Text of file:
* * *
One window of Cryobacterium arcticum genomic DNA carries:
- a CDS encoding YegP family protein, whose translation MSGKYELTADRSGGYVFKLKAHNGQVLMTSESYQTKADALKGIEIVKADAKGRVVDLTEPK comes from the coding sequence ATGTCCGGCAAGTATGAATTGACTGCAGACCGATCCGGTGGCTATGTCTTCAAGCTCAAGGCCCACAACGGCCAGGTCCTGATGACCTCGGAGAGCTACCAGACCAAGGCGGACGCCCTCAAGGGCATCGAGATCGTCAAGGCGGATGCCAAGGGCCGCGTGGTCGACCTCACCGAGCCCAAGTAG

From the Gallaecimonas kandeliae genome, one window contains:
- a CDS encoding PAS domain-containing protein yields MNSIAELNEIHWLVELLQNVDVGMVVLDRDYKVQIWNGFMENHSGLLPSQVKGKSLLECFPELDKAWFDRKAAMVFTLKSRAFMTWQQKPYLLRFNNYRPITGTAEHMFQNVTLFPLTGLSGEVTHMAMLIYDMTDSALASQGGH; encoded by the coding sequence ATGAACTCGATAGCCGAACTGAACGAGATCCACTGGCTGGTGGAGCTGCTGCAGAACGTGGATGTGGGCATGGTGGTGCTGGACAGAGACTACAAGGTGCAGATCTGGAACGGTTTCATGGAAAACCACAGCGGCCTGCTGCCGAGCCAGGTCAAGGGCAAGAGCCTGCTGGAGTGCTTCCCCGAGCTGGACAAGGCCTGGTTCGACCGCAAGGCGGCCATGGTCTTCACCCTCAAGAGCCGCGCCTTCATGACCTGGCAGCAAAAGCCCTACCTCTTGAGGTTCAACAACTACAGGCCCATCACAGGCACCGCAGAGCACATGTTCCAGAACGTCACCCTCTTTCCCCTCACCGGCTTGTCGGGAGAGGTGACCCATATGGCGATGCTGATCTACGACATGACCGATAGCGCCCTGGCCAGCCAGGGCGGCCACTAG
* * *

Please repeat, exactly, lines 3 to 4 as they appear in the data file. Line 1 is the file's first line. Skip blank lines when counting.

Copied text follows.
From the Gallaecimonas kandeliae genome, one window contains:
- a CDS encoding PAS domain-containing protein yields MNSIAELNEIHWLVELLQNVDVGMVVLDRDYKVQIWNGFMENHSGLLPSQVKGKSLLECFPELDKAWFDRKAAMVFTLKSRAFMTWQQKPYLLRFNNYRPITGTAEHMFQNVTLFPLTGLSGEVTHMAMLIYDMTDSALASQGGH; encoded by the coding sequence ATGAACTCGATAGCCGAACTGAACGAGATCCACTGGCTGGTGGAGCTGCTGCAGAACGTGGATGTGGGCATGGTGGTGCTGGACAGAGACTACAAGGTGCAGATCTGGAACGGTTTCATGGAAAACCACAGCGGCCTGCTGCCGAGCCAGGTCAAGGGCAAGAGCCTGCTGGAGTGCTTCCCCGAGCTGGACAAGGCCTGGTTCGACCGCAAGGCGGCCATGGTCTTCACCCTCAAGAGCCGCGCCTTCATGACCTGGCAGCAAAAGCCCTACCTCTTGAGGTTCAACAACTACAGGCCCATCACAGGCACCGCAGAGCACATGTTCCAGAACGTCACCCTCTTTCCCCTCACCGGCTTGTCGGGAGAGGTGACCCATATGGCGATGCTGATCTACGACATGACCGATAGCGCCCTGGCCAGCCAGGGCGGCCACTAG